The opposite to The Foot in the Door effect is The Door in the Face technique. Here you start with a massive request, which the individual is likely to turn down. You then follow it up with your actual (and smaller) request. The individual is far more likely to concede to the smaller request after turning down the bigger one.
“Because” could be your new best friend.
Need someone to grant you a favour or accept an excuse? Simply use the word “because”. In 1978, Langer et al demonstrated that the use of “because” was sufficient enough for individuals to assume that the reason used was justified and to act accordingly. In her research, Langer had someone ask to skip the line for the photocopier. The person was singularly more successful when they added “because…” after asking to skip the line, even if it was followed by something weak and irrelevant like “…I want to use the photocopier”.
4. Fake it until you make it
Lacking confidence? Feeling sad? As hard as it might be, the answer is to just fake it. Pull those shoulders back, hold that head high and fake that confidence; put on a smiley and care-free face and fake that happiness.
Done? Now keep faking it until you make it.
It might sound far-fetched, but there’s oodles of research out there showing it that faking it can make a very real positive difference.
If you want to learn more about faking confidence, you can check out my book The Shiny & New, Confident You (available here) where I explore the topic in more detail and outline practical steps you can take to make the biggest difference.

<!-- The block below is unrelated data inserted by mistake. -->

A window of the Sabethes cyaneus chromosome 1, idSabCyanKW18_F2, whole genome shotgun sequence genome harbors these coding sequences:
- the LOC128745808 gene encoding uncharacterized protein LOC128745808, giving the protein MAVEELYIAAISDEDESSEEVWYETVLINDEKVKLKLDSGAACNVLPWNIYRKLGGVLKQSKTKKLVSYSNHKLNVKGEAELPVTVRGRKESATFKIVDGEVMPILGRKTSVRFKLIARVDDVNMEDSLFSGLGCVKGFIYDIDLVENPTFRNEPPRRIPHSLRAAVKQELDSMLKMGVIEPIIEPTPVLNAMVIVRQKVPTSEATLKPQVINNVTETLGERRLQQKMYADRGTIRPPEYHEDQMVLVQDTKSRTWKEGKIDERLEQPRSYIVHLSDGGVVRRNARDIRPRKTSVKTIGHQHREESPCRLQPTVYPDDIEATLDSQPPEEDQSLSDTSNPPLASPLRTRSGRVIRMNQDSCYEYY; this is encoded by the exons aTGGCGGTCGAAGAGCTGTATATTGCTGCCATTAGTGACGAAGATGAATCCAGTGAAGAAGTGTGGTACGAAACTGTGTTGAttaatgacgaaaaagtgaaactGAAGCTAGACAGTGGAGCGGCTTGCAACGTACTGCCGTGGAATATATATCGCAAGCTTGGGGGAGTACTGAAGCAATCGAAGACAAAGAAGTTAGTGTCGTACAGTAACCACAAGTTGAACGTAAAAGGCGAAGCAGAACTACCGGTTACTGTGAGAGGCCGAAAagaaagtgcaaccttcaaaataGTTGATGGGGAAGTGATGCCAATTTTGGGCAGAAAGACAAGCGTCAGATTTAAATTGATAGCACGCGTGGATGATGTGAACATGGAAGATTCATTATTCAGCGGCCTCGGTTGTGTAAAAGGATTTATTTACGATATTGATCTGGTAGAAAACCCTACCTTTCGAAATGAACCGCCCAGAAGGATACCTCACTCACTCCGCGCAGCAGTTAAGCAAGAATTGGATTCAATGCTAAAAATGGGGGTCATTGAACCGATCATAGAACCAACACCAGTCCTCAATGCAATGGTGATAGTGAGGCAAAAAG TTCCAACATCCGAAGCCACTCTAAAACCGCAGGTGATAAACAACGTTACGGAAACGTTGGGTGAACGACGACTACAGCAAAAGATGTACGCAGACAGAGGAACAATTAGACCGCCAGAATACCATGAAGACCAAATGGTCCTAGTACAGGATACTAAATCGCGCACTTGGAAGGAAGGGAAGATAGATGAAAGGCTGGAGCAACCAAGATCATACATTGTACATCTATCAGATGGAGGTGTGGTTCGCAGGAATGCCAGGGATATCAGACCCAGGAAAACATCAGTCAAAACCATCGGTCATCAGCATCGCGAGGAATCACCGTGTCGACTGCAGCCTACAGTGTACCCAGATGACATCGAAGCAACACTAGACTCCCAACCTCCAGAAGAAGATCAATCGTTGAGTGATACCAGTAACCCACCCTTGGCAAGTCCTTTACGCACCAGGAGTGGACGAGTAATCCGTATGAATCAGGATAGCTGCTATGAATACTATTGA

There’s an old adage that silence is golden… and it’s true. In a world where it’s usually considered awkward, silence is a massively powerful tool when it comes to influencing and communicating.
If you ever find yourself in a position where discussion has reached a stalemate, then use silence as your response. The fact is that most people find silence awkward, so there’s a very real chance that the other person will seek to fill the gap with a compromise. Similarly, if you ask a question and the answer is incomplete, use silence as your response. Again the person will unconsciously need to fill that silence with a more detailed reply.
If you want to find out more about what you’ve read above, why not check out these resources. Please note, I’m not affiliated with these in any way and cannot vouch for their accuracy.